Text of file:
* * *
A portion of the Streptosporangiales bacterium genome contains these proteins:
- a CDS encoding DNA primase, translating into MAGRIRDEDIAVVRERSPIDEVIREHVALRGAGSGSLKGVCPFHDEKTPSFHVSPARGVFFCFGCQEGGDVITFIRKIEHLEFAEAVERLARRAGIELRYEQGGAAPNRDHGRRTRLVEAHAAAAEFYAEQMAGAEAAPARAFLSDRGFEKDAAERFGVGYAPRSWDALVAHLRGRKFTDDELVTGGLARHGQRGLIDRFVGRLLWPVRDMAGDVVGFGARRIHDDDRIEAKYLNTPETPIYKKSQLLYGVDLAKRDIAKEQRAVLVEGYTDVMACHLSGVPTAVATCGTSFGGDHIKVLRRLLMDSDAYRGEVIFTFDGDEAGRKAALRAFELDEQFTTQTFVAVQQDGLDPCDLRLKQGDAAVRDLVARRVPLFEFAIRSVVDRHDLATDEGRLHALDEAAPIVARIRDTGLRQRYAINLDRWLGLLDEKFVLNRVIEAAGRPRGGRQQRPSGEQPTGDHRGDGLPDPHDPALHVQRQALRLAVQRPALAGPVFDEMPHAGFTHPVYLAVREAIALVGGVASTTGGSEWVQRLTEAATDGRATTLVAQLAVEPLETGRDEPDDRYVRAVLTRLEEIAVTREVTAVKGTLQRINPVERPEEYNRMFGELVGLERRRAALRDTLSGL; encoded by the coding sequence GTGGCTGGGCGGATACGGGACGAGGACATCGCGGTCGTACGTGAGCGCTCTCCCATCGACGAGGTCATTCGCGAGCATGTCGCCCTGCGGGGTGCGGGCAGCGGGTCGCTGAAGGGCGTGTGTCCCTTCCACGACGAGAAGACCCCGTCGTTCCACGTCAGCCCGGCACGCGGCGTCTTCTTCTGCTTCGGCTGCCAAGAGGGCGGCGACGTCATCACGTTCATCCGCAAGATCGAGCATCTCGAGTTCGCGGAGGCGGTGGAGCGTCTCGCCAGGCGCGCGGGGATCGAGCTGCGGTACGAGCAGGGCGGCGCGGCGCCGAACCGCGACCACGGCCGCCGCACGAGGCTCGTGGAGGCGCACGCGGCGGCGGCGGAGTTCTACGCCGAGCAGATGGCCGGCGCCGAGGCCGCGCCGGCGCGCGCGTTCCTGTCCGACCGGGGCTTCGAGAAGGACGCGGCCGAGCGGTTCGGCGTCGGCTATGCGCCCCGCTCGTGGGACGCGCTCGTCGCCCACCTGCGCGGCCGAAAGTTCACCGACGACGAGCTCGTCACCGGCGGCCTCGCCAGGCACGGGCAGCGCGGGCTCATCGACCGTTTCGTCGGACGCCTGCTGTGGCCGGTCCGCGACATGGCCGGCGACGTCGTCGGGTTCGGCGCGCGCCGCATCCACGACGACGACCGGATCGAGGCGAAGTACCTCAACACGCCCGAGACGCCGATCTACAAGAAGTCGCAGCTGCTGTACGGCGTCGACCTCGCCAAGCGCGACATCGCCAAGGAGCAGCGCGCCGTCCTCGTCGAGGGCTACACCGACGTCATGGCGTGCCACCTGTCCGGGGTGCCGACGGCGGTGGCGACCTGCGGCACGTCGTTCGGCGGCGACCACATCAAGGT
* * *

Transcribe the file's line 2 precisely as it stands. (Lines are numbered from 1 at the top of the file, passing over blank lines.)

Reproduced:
- a CDS encoding DNA primase, translating into MAGRIRDEDIAVVRERSPIDEVIREHVALRGAGSGSLKGVCPFHDEKTPSFHVSPARGVFFCFGCQEGGDVITFIRKIEHLEFAEAVERLARRAGIELRYEQGGAAPNRDHGRRTRLVEAHAAAAEFYAEQMAGAEAAPARAFLSDRGFEKDAAERFGVGYAPRSWDALVAHLRGRKFTDDELVTGGLARHGQRGLIDRFVGRLLWPVRDMAGDVVGFGARRIHDDDRIEAKYLNTPETPIYKKSQLLYGVDLAKRDIAKEQRAVLVEGYTDVMACHLSGVPTAVATCGTSFGGDHIKVLRRLLMDSDAYRGEVIFTFDGDEAGRKAALRAFELDEQFTTQTFVAVQQDGLDPCDLRLKQGDAAVRDLVARRVPLFEFAIRSVVDRHDLATDEGRLHALDEAAPIVARIRDTGLRQRYAINLDRWLGLLDEKFVLNRVIEAAGRPRGGRQQRPSGEQPTGDHRGDGLPDPHDPALHVQRQALRLAVQRPALAGPVFDEMPHAGFTHPVYLAVREAIALVGGVASTTGGSEWVQRLTEAATDGRATTLVAQLAVEPLETGRDEPDDRYVRAVLTRLEEIAVTREVTAVKGTLQRINPVERPEEYNRMFGELVGLERRRAALRDTLSGL; encoded by the coding sequence GTGGCTGGGCGGATACGGGACGAGGACATCGCGGTCGTACGTGAGCGCTCTCCCATCGACGAGGTCATTCGCGAGCATGTCGCCCTGCGGGGTGCGGGCAGCGGGTCGCTGAAGGGCGTGTGTCCCTTCCACGACGAGAAGACCCCGTCGTTCCACGTCAGCCCGGCACGCGGCGTCTTCTTCTGCTTCGGCTGCCAAGAGGGCGGCGACGTCATCACGTTCATCCGCAAGATCGAGCATCTCGAGTTCGCGGAGGCGGTGGAGCGTCTCGCCAGGCGCGCGGGGATCGAGCTGCGGTACGAGCAGGGCGGCGCGGCGCCGAACCGCGACCACGGCCGCCGCACGAGGCTCGTGGAGGCGCACGCGGCGGCGGCGGAGTTCTACGCCGAGCAGATGGCCGGCGCCGAGGCCGCGCCGGCGCGCGCGTTCCTGTCCGACCGGGGCTTCGAGAAGGACGCGGCCGAGCGGTTCGGCGTCGGCTATGCGCCCCGCTCGTGGGACGCGCTCGTCGCCCACCTGCGCGGCCGAAAGTTCACCGACGACGAGCTCGTCACCGGCGGCCTCGCCAGGCACGGGCAGCGCGGGCTCATCGACCGTTTCGTCGGACGCCTGCTGTGGCCGGTCCGCGACATGGCCGGCGACGTCGTCGGGTTCGGCGCGCGCCGCATCCACGACGACGACCGGATCGAGGCGAAGTACCTCAACACGCCCGAGACGCCGATCTACAAGAAGTCGCAGCTGCTGTACGGCGTCGACCTCGCCAAGCGCGACATCGCCAAGGAGCAGCGCGCCGTCCTCGTCGAGGGCTACACCGACGTCATGGCGTGCCACCTGTCCGGGGTGCCGACGGCGGTGGCGACCTGCGGCACGTCGTTCGGCGGCGACCACATCAAGGT